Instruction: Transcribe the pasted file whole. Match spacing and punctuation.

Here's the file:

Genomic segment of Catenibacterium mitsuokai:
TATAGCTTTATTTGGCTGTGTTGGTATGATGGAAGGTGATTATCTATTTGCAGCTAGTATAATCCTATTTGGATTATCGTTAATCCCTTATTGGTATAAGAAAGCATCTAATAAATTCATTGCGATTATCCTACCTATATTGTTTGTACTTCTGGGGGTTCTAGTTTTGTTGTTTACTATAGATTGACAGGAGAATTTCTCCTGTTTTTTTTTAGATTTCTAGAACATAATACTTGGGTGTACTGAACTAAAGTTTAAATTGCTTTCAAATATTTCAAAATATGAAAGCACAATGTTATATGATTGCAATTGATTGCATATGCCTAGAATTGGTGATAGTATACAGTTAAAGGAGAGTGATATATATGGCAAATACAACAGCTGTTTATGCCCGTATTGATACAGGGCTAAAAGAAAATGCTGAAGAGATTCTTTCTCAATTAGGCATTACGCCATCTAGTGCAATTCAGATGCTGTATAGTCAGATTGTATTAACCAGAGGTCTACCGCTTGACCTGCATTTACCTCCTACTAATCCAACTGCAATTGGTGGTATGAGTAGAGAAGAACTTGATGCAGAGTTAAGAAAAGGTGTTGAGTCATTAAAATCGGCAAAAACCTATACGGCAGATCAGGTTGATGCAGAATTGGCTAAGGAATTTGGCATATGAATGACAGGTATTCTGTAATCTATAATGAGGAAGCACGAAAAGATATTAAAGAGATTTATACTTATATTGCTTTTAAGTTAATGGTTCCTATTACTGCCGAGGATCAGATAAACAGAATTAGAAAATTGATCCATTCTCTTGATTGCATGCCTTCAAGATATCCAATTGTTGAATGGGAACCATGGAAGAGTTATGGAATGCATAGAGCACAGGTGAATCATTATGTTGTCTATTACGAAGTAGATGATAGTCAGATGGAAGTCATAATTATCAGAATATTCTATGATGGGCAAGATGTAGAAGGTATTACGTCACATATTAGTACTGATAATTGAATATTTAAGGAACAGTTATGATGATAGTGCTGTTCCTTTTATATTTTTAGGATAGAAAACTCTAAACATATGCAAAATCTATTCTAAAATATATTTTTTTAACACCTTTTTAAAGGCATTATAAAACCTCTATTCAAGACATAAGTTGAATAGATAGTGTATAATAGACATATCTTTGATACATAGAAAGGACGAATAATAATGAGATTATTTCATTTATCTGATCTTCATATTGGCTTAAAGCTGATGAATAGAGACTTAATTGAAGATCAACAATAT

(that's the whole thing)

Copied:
Genomic segment of Catenibacterium mitsuokai:
TATAGCTTTATTTGGCTGTGTTGGTATGATGGAAGGTGATTATCTATTTGCAGCTAGTATAATCCTATTTGGATTATCGTTAATCCCTTATTGGTATAAGAAAGCATCTAATAAATTCATTGCGATTATCCTACCTATATTGTTTGTACTTCTGGGGGTTCTAGTTTTGTTGTTTACTATAGATTGACAGGAGAATTTCTCCTGTTTTTTTTTAGATTTCTAGAACATAATACTTGGGTGTACTGAACTAAAGTTTAAATTGCTTTCAAATATTTCAAAATATGAAAGCACAATGTTATATGATTGCAATTGATTGCATATGCCTAGAATTGGTGATAGTATACAGTTAAAGGAGAGTGATATATATGGCAAATACAACAGCTGTTTATGCCCGTATTGATACAGGGCTAAAAGAAAATGCTGAAGAGATTCTTTCTCAATTAGGCATTACGCCATCTAGTGCAATTCAGATGCTGTATAGTCAGATTGTATTAACCAGAGGTCTACCGCTTGACCTGCATTTACCTCCTACTAATCCAACTGCAATTGGTGGTATGAGTAGAGAAGAACTTGATGCAGAGTTAAGAAAAGGTGTTGAGTCATTAAAATCGGCAAAAACCTATACGGCAGATCAGGTTGATGCAGAATTGGCTAAGGAATTTGGCATATGAATGACAGGTATTCTGTAATCTATAATGAGGAAGCACGAAAAGATATTAAAGAGATTTATACTTATATTGCTTTTAAGTTAATGGTTCCTATTACTGCCGAGGATCAGATAAACAGAATTAGAAAATTGATCCATTCTCTTGATTGCATGCCTTCAAGATATCCAATTGTTGAATGGGAACCATGGAAGAGTTATGGAATGCATAGAGCACAGGTGAATCATTATGTTGTCTATTACGAAGTAGATGATAGTCAGATGGAAGTCATAATTATCAGAATATTCTATGATGGGCAAGATGTAGAAGGTATTACGTCACATATTAGTACTGATAATTGAATATTTAAGGAACAGTTATGATGATAGTGCTGTTCCTTTTATATTTTTAGGATAGAAAACTCTAAACATATGCAAAATCTATTCTAAAATATATTTTTTTAACACCTTTTTAAAGGCATTATAAAACCTCTATTCAAGACATAAGTTGAATAGATAGTGTATAATAGACATATCTTTGATACATAGAAAGGACGAATAATAATGAGATTATTTCATTTATCTGATCTTCATATTGGCTTAAAGCTGATGAATAGAGACTTAATTGAAGATCAACAATAT